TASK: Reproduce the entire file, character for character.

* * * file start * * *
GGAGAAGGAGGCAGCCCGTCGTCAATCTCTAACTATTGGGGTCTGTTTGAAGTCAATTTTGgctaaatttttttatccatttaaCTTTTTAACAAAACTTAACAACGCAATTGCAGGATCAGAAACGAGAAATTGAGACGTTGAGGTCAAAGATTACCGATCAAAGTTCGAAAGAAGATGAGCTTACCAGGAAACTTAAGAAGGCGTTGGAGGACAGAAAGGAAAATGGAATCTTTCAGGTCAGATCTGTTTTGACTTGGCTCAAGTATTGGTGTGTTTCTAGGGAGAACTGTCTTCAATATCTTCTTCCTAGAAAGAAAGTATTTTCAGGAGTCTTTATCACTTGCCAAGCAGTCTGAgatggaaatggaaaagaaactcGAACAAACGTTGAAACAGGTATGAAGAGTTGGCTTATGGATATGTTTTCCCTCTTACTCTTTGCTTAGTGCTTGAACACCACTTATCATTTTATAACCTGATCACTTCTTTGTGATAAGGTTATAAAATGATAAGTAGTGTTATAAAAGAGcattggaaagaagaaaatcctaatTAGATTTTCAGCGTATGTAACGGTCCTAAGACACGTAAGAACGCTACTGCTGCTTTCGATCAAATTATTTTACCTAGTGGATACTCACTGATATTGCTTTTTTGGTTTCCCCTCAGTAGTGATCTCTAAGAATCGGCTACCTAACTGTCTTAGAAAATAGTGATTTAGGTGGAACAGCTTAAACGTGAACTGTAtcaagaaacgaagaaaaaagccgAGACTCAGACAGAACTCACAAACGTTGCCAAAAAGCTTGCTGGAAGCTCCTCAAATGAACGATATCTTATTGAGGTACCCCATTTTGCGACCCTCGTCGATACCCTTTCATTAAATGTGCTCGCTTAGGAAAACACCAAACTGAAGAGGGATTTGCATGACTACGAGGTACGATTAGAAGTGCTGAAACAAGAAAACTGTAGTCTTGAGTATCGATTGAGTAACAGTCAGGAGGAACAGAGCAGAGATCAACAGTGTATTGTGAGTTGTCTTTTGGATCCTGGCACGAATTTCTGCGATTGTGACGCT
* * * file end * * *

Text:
GGAGAAGGAGGCAGCCCGTCGTCAATCTCTAACTATTGGGGTCTGTTTGAAGTCAATTTTGgctaaatttttttatccatttaaCTTTTTAACAAAACTTAACAACGCAATTGCAGGATCAGAAACGAGAAATTGAGACGTTGAGGTCAAAGATTACCGATCAAAGTTCGAAAGAAGATGAGCTTACCAGGAAACTTAAGAAGGCGTTGGAGGACAGAAAGGAAAATGGAATCTTTCAGGTCAGATCTGTTTTGACTTGGCTCAAGTATTGGTGTGTTTCTAGGGAGAACTGTCTTCAATATCTTCTTCCTAGAAAGAAAGTATTTTCAGGAGTCTTTATCACTTGCCAAGCAGTCTGAgatggaaatggaaaagaaactcGAACAAACGTTGAAACAGGTATGAAGAGTTGGCTTATGGATATGTTTTCCCTCTTACTCTTTGCTTAGTGCTTGAACACCACTTATCATTTTATAACCTGATCACTTCTTTGTGATAAGGTTATAAAATGATAAGTAGTGTTATAAAAGAGcattggaaagaagaaaatcctaatTAGATTTTCAGCGTATGTAACGGTCCTAAGACACGTAAGAACGCTACTGCTGCTTTCGATCAAATTATTTTACCTAGTGGATACTCACTGATATTGCTTTTTTGGTTTCCCCTCAGTAGTGATCTCTAAGAATCGGCTACCTAACTGTCTTAGAAAATAGTGATTTAGGTGGAACAGCTTAAACGTGAACTGTAtcaagaaacgaagaaaaaagccgAGACTCAGACAGAACTCACAAACGTTGCCAAAAAGCTTGCTGGAAGCTCCTCAAATGAACGATATCTTATTGAGGTACCCCATTTTGCGACCCTCGTCGATACCCTTTCATTAAATGTGCTCGCTTAGGAAAACACCAAACTGAAGAGGGATTTGCATGACTACGAGGTACGATTAGAAGTGCTGAAACAAGAAAACTGTAGTCTTGAGTATCGATTGAGTAACAGTCAGGAGGAACAGAGCAGAGATCAACAGTGTATTGTGAGTTGTCTTTTGGATCCTGGCACGAATTTCTGCGATTGTGACGCT